The telecast may have found many takers in the rest of India. In Kashmir, however, most people wished Afzal the life of a free man.

“India has lost and Kashmir has won again,” said Shahmala, mother of Mohammad Maqbool Bhat, a founder leader of the Jammu and Kashmir Liberation Front hanged and buried in Tihar Jail 29 years ago in 1984. “The enemies of Kashmir’s freedom struggle have suffered a big blow with Afzal’s dignified death. He is a martyr,” she told a local newspaper.
In the next two days, three youths died in protests. Two drowned while a third, Ubair, 14, died of his injuries after being shot by the CRPF. At first there were reports of “an FIR filed against the CRPF”, but the CRPF Inspector-General said it had been lodged “against the protesters, not the CRPF”. The police statement said the drownings were the result of a “boat capsize”.


On February 10, Jammu and Kashmir chief minister Omar Abdullah justified the Internet ban saying it had been done to avoid rumour-mongering. His interview appeared on several news channels. Around the same time, cable television in Kashmir resumed the news channels, blocking them again after some time, apparently to bring the chief minister’s message home.

Abdullah also said he had “a premonition” that Afzal’s execution would follow Ajmal Kasab. “You will have to prove to the world that the death penalty is not used selectively. The onus rests on the judiciary and the political leadership to show that this wasn’t a selective execution,” he said.

“Why don’t we see the BJP clamouring for the execution of Beant Singh’s (former Punjab chief minister) killers or Rajiv Gandhi’s killers? If that (Afzal Guru’s execution) was to be the last execution of people who attacked Indian democracy, I would call it a political decision,” he told television channels.

Abdullah’s public stance has caused shock and rage across the valley. A week after the hanging, hundreds had been wounded, some seriously and crippled for life by injuries from “non-lethal” weapons at the hands of government forces. The siege continued for a week.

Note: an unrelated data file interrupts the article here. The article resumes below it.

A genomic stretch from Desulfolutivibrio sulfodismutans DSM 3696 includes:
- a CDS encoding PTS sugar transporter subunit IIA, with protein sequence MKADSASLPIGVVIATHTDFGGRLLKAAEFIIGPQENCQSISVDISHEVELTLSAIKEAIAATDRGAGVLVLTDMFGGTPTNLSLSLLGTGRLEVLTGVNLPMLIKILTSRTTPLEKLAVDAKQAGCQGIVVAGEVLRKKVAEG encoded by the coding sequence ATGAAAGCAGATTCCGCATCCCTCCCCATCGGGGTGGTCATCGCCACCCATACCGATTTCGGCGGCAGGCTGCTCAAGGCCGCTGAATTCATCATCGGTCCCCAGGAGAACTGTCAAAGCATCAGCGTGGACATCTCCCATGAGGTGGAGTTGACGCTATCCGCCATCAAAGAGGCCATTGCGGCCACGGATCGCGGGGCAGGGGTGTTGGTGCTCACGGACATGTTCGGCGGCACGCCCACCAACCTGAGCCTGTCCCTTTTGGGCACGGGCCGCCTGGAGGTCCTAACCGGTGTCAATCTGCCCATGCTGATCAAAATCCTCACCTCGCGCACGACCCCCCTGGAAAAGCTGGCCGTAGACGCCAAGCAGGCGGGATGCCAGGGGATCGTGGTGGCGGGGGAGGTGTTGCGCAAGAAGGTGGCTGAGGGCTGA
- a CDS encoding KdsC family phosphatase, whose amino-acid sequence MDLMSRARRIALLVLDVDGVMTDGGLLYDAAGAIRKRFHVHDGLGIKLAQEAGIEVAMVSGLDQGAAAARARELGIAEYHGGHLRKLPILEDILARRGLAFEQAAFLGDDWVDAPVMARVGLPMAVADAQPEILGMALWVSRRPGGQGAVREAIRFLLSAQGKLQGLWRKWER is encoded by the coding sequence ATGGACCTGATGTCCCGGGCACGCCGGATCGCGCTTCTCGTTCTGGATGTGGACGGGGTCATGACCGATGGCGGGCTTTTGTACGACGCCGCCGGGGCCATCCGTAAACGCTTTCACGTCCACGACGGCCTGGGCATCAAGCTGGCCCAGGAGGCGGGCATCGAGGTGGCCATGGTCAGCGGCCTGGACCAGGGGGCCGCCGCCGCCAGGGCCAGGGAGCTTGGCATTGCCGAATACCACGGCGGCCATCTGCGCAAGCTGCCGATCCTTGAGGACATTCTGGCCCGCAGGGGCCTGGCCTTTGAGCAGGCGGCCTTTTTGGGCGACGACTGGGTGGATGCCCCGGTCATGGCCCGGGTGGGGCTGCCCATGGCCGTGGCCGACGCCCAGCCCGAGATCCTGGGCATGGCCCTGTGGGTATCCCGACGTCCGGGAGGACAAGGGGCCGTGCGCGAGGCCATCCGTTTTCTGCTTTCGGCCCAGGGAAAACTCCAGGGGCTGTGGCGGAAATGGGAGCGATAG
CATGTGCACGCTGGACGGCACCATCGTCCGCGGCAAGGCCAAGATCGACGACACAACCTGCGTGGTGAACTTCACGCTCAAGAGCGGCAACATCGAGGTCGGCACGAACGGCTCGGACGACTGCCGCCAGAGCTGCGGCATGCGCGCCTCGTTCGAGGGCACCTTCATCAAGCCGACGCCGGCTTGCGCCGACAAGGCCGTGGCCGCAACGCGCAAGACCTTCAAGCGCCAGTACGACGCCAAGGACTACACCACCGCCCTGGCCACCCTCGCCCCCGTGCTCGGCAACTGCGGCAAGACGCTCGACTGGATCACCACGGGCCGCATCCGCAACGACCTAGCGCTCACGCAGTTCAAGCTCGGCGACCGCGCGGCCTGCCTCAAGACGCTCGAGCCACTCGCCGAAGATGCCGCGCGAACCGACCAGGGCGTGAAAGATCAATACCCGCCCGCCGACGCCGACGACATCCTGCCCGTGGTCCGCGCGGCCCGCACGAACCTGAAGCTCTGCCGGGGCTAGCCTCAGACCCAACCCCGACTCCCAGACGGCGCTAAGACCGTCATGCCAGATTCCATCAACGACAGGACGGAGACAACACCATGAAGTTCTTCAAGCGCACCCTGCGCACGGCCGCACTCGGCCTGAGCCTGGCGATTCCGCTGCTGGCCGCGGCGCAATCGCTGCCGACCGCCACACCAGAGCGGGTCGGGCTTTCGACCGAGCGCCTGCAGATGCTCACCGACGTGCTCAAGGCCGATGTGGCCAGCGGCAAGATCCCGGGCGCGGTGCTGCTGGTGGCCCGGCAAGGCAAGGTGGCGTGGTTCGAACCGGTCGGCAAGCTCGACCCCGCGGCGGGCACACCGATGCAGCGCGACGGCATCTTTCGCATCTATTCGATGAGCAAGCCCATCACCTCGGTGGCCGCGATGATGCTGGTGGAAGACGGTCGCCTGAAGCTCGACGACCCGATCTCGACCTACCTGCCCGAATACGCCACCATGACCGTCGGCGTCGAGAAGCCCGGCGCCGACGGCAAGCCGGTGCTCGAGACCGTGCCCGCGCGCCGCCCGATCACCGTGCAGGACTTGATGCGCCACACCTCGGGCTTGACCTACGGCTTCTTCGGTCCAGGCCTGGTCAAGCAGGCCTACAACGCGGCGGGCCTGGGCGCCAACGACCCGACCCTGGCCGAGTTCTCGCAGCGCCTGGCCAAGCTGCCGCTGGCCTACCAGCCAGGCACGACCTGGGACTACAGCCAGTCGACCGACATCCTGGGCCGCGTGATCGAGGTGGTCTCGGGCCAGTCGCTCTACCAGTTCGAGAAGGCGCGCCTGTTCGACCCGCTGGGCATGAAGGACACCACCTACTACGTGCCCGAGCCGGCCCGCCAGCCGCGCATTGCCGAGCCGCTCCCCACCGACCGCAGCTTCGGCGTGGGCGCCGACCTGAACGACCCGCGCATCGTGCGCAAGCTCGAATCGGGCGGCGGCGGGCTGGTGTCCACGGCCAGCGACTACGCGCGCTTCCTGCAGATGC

In order for the government to “prove” Afzal’s was not a “political execution”, Abdullah wanted more to be sent to the gallows. And indeed, India is set to hang more people currently on death row.

He ought to know that the BJP doesn’t “clamour for the execution of Beant Singh’s killers” because the ruling Shiromani Akali Dal, its ally in Punjab, has vehemently opposed the execution.

There is no “clamour for the execution of Rajiv Gandhi’s killers”—who aren’t even Indian nationals—because Tamil Nadu chief minister J. Jayalalithaa moved a resolution in the state assembly for their amnesty.

On the other hand, when an independent MLA in September 2011, submitted in the Jammu and Kashmir state assembly a resolution seeking amnesty for Afzal, the BJP warned the National Conference-Congress government against “any misadventure”.

So there was not even a whimper from the chief minister of Jammu and Kashmir when three young lives were lost in the protests in a political climate that had moved the government to ban local cable news programmes and SMSes for years.
Dozens of protesters had been injured by this time in clashes with government forces. Though Afzal’s hanging “didn’t come as a complete surprise,” Abdullah said, “we would have preferred it if he hadn’t been hanged.” The reason, however, was not the same as the protesters.

He was anxious to be spared the horror of the street—the execution would breed alienation afresh among Kashmiris. “A lot of what happens in the Valley simmers under the surface. There are a few things I need to discuss with the government over the larger implications,” Abdullah said.


Has anyone ever heard of a death sentence on a man who was undefended at his trial? This monstrous miscarriage of justice warrants retrial. … Mediaeval rulers ordered humans to ‘become extinct’. Judges do not… All constitutional tests would justify pardon on one ground alone—popular feeling in a state charged with alienation, where a peace process is underway.” This was A. G. Noorani, lawyer and constitutional expert, in Hindustan Times (October 24, 2006), not long after Afzal was sentenced to death.

On August 10, 2011, the home ministry sent a letter to then President Pratibha Patil, recommending the death penalty. She deferred her decision. It was time for the chief minister to intervene.

On November 16 last year, President Pranab Mukherjee sent Afzal’s petition back to the home ministry seeking a “re-look at its opinion”. The chief minister could have intervened.

On December 10, Shinde said he would examine Afzal’s file after Parliament’s winter session, which would conclude on December 22. There was time for the chief minister to intervene.

On December 13, the opposition BJP gave notice for the suspension of Question Hour in the Lok Sabha to discuss the delay in Afzal’s hanging. On January 11, Shinde said he was yet to take a decision on the mercy plea.